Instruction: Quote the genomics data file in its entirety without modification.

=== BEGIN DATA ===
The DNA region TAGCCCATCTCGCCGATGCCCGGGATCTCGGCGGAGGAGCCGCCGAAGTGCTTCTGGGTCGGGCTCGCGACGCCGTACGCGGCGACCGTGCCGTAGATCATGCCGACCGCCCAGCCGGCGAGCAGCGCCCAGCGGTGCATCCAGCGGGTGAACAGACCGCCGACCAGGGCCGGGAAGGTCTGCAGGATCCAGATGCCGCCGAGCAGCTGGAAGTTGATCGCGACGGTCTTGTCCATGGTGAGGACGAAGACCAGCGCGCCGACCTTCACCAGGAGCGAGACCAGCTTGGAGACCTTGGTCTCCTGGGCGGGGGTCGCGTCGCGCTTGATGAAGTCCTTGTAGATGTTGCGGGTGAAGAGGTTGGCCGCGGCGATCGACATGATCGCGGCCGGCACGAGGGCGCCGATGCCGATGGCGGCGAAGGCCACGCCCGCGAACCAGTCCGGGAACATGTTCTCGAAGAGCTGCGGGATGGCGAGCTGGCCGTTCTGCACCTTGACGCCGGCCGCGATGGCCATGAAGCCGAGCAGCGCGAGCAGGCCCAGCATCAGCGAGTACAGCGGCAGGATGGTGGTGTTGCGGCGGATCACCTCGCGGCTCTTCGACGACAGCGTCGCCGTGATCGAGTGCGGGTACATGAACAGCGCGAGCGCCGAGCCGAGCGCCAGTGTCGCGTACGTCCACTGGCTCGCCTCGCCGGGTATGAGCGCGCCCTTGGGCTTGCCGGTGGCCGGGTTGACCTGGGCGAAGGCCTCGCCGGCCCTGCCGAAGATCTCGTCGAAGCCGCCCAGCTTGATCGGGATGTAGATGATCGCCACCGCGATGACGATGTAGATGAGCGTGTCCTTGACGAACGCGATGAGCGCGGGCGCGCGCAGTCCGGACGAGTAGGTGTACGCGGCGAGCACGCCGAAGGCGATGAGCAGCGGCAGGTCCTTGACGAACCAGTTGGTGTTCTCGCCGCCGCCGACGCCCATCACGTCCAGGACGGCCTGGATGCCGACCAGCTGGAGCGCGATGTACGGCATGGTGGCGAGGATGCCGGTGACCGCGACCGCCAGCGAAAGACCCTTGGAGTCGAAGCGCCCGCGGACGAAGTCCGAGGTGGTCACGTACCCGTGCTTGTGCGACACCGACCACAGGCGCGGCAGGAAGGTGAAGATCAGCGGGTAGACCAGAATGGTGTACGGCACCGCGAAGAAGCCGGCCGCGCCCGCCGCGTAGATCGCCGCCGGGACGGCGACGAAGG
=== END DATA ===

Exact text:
The DNA region TAGCCCATCTCGCCGATGCCCGGGATCTCGGCGGAGGAGCCGCCGAAGTGCTTCTGGGTCGGGCTCGCGACGCCGTACGCGGCGACCGTGCCGTAGATCATGCCGACCGCCCAGCCGGCGAGCAGCGCCCAGCGGTGCATCCAGCGGGTGAACAGACCGCCGACCAGGGCCGGGAAGGTCTGCAGGATCCAGATGCCGCCGAGCAGCTGGAAGTTGATCGCGACGGTCTTGTCCATGGTGAGGACGAAGACCAGCGCGCCGACCTTCACCAGGAGCGAGACCAGCTTGGAGACCTTGGTCTCCTGGGCGGGGGTCGCGTCGCGCTTGATGAAGTCCTTGTAGATGTTGCGGGTGAAGAGGTTGGCCGCGGCGATCGACATGATCGCGGCCGGCACGAGGGCGCCGATGCCGATGGCGGCGAAGGCCACGCCCGCGAACCAGTCCGGGAACATGTTCTCGAAGAGCTGCGGGATGGCGAGCTGGCCGTTCTGCACCTTGACGCCGGCCGCGATGGCCATGAAGCCGAGCAGCGCGAGCAGGCCCAGCATCAGCGAGTACAGCGGCAGGATGGTGGTGTTGCGGCGGATCACCTCGCGGCTCTTCGACGACAGCGTCGCCGTGATCGAGTGCGGGTACATGAACAGCGCGAGCGCCGAGCCGAGCGCCAGTGTCGCGTACGTCCACTGGCTCGCCTCGCCGGGTATGAGCGCGCCCTTGGGCTTGCCGGTGGCCGGGTTGACCTGGGCGAAGGCCTCGCCGGCCCTGCCGAAGATCTCGTCGAAGCCGCCCAGCTTGATCGGGATGTAGATGATCGCCACCGCGATGACGATGTAGATGAGCGTGTCCTTGACGAACGCGATGAGCGCGGGCGCGCGCAGTCCGGACGAGTAGGTGTACGCGGCGAGCACGCCGAAGGCGATGAGCAGCGGCAGGTCCTTGACGAACCAGTTGGTGTTCTCGCCGCCGCCGACGCCCATCACGTCCAGGACGGCCTGGATGCCGACCAGCTGGAGCGCGATGTACGGCATGGTGGCGAGGATGCCGGTGACCGCGACCGCCAGCGAAAGACCCTTGGAGTCGAAGCGCCCGCGGACGAAGTCCGAGGTGGTCACGTACCCGTGCTTGTGCGACACCGACCACAGGCGCGGCAGGAAGGTGAAGATCAGCGGGTAGACCAGAATGGTGTACGGCACCGCGAAGAAGCCGGCCGCGCCCGCCGCGTAGATCGCCGCCGGGACGGCGACGAAGG